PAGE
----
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New book puts children in driver's seat for navigating information highway

Just a few years ago, it was commonplace to see children reading books as they waited with their parents in doctors’ offices and restaurants. Now phones and tablets occupy their hands, and the internet is just at their fingertips. But the ability to discern what’s fact and what’s fiction hasn’t kept pace with advances in technology and internet accessibility. Faculty and staff in the College of Information and Communications are working to bridge that knowledge gap with Dot Buys a Bike — a children’s book about news literacy. The book began in 2019 as a project for Give 4 Garnet, the university’s annual giving day.

“We’ve been having conversations in both schools in the college — information science and journalism and mass communications — about misinformation and disinformation for a while now, so collaborating on a news literacy project just made sense,” says CIC communications manager Rebekah Friedman, who worked on the project. “When we began looking at the resources that were already out there, we realized most target older audiences whose news consumption habits are already established. That really solidified our decision to make something for elementary-aged children.”

Christine Shelek, executive director of the South Carolina Center for Community Literacy in the School of Information Science, also worked on the project. She says literacy is key to strengthening the state’s workforce, and teaching children to “navigate the information highway” is one step toward that.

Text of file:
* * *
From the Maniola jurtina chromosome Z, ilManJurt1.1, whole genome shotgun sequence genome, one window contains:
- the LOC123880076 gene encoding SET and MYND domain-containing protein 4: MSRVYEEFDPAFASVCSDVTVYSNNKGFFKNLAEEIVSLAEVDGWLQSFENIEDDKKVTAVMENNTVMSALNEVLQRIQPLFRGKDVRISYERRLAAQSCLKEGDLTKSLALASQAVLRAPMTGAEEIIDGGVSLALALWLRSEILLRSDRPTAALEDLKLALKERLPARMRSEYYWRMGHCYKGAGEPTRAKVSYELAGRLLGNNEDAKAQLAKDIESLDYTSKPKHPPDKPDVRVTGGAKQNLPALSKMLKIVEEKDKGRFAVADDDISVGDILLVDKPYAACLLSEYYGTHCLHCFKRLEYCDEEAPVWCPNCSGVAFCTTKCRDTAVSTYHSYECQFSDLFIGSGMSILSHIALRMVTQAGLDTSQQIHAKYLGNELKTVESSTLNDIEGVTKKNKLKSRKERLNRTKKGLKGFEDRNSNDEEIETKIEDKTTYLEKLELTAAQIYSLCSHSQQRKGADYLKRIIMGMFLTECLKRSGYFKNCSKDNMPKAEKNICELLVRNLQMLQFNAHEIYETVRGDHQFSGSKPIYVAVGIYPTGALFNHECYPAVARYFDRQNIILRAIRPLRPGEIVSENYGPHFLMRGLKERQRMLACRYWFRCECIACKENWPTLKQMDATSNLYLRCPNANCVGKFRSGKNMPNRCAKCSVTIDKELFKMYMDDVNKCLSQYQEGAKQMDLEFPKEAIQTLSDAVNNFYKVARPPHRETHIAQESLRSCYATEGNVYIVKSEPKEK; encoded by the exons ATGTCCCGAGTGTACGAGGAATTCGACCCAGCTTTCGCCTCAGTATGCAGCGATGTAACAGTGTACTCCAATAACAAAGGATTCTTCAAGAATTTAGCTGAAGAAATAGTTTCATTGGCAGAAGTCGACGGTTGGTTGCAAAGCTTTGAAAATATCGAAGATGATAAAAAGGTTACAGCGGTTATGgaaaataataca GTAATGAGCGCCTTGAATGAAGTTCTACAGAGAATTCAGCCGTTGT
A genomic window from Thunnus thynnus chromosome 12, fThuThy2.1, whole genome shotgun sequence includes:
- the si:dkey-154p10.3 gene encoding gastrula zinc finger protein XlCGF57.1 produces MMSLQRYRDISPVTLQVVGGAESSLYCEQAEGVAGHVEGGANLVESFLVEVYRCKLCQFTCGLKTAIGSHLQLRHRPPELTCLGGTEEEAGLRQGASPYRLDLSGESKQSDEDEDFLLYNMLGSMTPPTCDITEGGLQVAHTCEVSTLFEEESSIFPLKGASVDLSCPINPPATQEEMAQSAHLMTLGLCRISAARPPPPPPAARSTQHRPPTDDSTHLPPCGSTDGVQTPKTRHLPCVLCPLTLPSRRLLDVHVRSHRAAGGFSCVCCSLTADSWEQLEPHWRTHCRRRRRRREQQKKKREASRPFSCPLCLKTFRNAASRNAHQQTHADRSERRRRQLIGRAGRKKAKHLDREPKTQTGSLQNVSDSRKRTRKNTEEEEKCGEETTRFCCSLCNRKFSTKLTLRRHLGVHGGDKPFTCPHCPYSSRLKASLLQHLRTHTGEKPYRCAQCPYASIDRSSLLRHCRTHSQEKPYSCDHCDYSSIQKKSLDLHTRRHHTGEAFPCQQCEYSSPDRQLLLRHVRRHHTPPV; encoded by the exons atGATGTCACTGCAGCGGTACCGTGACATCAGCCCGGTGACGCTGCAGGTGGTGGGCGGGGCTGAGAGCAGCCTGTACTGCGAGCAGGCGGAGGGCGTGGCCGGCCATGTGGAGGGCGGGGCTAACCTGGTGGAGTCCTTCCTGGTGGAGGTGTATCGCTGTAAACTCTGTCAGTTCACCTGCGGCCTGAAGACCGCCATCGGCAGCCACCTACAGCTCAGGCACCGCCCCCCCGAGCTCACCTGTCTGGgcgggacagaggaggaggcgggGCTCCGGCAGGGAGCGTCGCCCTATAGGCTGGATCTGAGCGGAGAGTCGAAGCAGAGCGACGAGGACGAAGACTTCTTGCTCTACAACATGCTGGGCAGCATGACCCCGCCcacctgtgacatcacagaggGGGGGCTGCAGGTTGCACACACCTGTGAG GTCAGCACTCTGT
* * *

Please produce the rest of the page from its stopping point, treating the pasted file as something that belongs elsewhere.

“Access to information isn’t enough — it’s also about knowing how to analyze and assess it,” she says. “We want them to go and check it for themselves and not just have the impression that, ‘Oh, it’s out there on the internet, so it has to be true.’ Knowing how to do that sets South Carolinians up for success, and it’s something that’s especially important to those of us in the library world.”

In the future, those involved with the project want to develop supplementary material for the book in classrooms, such as lesson plans or resource guides. But the initial plan is to share the book with elementary schools through Cocky’s Reading Express.

“I hope that the book gets a lot of positive press — that it’s something that a lot of schools will request and want to use,” Shelek says. “Hopefully, we’ll hear things like, ‘Hey, can we purchase that book? We want to add it to our home library, or we want to add it to our classroom library or media center.’ ”

And the impact of Dot Buys a Bike could go beyond the classroom. Shelek sees it potentially sparking conversations at home.

“This book is geared toward those elementary students, but why can’t you sit down together as a family and read this book?” she says. “And if you do, hopefully the person reading the book — whether it be a parent, a sibling, a grandparent, a caregiver — will pick up on some of the things that are in the book as well.”

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